Japan Travelogue Part I

I finally got down to write about my Japan trip. Japanese are hands down one of the most polite people I’ve met. Despite the language barrier, I could feel their hospitality and how helpful everyone was.

So here’s documenting how I spent my 2 weeks (5th-19th June 2016) traveling around Japan. I started my journey in Osaka, then slowly making my way to Hiroshima, Kyoto, Hokkaido, Tokyo and Yokohama.

Things I wished I’d known before traveling to Japan:

  1. Most airbnbs would provide a portable wifi device, so you can actually bring it out and save on getting a sim card! (Not all airbnbs do that, so do check with your host in advance.) We pretty much relied on that. At places that we didn’t have a portable wifi device, we had to load our maps in advance before heading out.
  2. If you’re intending to travel by long distance buses, be early. The Japanese are very punctual, so you don’t want to miss your bus.
  3. I used hyperdia to check out my train routes and it’s really a life savior!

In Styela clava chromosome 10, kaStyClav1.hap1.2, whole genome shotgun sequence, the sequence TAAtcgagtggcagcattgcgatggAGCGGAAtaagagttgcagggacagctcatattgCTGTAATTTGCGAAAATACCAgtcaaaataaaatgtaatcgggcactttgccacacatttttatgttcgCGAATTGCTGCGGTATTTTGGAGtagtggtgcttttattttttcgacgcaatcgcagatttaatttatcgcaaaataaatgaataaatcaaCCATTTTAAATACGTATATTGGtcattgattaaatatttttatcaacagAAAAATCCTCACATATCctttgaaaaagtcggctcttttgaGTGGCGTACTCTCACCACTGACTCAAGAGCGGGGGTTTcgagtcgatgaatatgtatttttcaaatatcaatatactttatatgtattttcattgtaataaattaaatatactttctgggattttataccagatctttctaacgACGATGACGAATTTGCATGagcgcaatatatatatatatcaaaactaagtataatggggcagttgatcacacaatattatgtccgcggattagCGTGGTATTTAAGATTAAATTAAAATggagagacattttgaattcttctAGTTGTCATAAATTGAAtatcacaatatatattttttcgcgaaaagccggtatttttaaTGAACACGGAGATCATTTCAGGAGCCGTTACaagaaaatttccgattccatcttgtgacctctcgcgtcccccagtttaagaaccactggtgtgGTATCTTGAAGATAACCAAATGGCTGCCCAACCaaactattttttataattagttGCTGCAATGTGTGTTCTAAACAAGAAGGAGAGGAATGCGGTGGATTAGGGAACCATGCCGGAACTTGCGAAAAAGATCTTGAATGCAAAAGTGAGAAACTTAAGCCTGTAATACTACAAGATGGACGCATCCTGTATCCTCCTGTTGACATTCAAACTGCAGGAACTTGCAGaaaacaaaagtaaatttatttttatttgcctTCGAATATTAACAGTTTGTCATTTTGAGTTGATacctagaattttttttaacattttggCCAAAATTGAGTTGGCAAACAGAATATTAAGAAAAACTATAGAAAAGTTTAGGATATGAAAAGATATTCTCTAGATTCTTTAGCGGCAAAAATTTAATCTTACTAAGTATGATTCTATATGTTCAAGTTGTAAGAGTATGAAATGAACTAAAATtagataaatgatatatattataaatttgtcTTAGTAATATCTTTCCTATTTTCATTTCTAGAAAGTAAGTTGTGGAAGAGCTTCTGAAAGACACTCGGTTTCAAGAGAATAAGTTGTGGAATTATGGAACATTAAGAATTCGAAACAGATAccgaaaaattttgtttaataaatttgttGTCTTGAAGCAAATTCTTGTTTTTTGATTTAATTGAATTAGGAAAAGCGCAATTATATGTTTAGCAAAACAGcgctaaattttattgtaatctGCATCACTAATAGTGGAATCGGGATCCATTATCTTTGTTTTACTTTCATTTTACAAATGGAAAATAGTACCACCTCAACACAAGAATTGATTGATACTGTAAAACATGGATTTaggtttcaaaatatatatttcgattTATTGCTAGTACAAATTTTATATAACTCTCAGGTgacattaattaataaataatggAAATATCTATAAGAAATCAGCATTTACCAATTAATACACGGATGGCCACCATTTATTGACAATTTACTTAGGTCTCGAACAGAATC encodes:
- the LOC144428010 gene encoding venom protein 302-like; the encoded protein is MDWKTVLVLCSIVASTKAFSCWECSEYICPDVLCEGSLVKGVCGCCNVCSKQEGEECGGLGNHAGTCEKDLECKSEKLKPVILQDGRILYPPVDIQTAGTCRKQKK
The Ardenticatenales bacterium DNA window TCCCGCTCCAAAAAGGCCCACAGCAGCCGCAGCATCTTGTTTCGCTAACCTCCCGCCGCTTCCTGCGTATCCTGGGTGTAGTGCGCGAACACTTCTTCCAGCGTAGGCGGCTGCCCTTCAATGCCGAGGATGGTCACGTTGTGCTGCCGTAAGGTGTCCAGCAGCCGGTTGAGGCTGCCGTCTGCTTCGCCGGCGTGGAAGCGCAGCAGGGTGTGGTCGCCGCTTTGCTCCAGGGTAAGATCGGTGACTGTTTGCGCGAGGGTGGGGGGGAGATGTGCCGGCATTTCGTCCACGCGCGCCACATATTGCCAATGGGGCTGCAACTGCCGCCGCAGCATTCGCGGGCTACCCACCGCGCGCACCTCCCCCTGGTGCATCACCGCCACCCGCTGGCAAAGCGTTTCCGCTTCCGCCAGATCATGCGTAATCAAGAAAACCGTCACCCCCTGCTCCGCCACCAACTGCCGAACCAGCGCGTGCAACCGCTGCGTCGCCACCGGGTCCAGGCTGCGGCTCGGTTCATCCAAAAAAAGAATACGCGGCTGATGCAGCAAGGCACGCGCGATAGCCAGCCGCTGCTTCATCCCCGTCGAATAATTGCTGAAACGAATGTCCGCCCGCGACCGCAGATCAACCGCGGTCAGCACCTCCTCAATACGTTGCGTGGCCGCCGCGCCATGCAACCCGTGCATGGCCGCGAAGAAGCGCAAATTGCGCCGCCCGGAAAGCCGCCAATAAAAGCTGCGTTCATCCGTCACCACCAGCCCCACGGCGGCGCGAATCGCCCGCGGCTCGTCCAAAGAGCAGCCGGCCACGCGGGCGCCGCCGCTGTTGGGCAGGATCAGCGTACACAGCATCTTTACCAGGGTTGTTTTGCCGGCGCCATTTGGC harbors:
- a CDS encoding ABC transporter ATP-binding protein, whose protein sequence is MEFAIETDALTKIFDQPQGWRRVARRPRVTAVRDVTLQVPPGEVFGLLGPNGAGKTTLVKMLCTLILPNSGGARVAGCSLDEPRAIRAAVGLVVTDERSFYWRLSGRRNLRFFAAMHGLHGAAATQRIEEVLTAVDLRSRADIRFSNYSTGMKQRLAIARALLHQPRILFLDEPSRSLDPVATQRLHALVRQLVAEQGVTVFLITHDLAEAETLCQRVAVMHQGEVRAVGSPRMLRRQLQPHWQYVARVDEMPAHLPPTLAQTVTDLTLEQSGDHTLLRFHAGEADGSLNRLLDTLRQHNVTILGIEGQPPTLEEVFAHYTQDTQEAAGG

4.  Have all your addresses and train stations written in Japanese. It’s much easier getting around that way.
  5. Register for free wifi at JR stations! http://www.westjr.co.jp/global/en/wifi/pdf/guide.pdf
  6. If you’re big fan of Starbucks tumblers, Japan has the most gorgeous Starbucks tumblers! I literally collected them all; I have one tumbler from every city I visited *sheepish grin*.



2016-06-05 08.44.16 1-01-min
My baggage for 2 weeks

Air tickets: $213. SGD (per pax) one way ticket from Singapore to Kansai airport, stopping over at DMK (booked thought Scoot)

Day 1:

Our accommodation was located in Shin Osaka so we took the JR line and quickly made our way there.

Kansai airport (JR Kansai Airport Rapid Service  for KYOBASHI)> Osaka (JR Kyoto Line Local  for TAKATSUKI) > SHIN-OSAKA新大阪  M13

1360 JPY, 73 mins

Image courtesy: airbnb

$174 SGD for 3 nights (for 2 pax)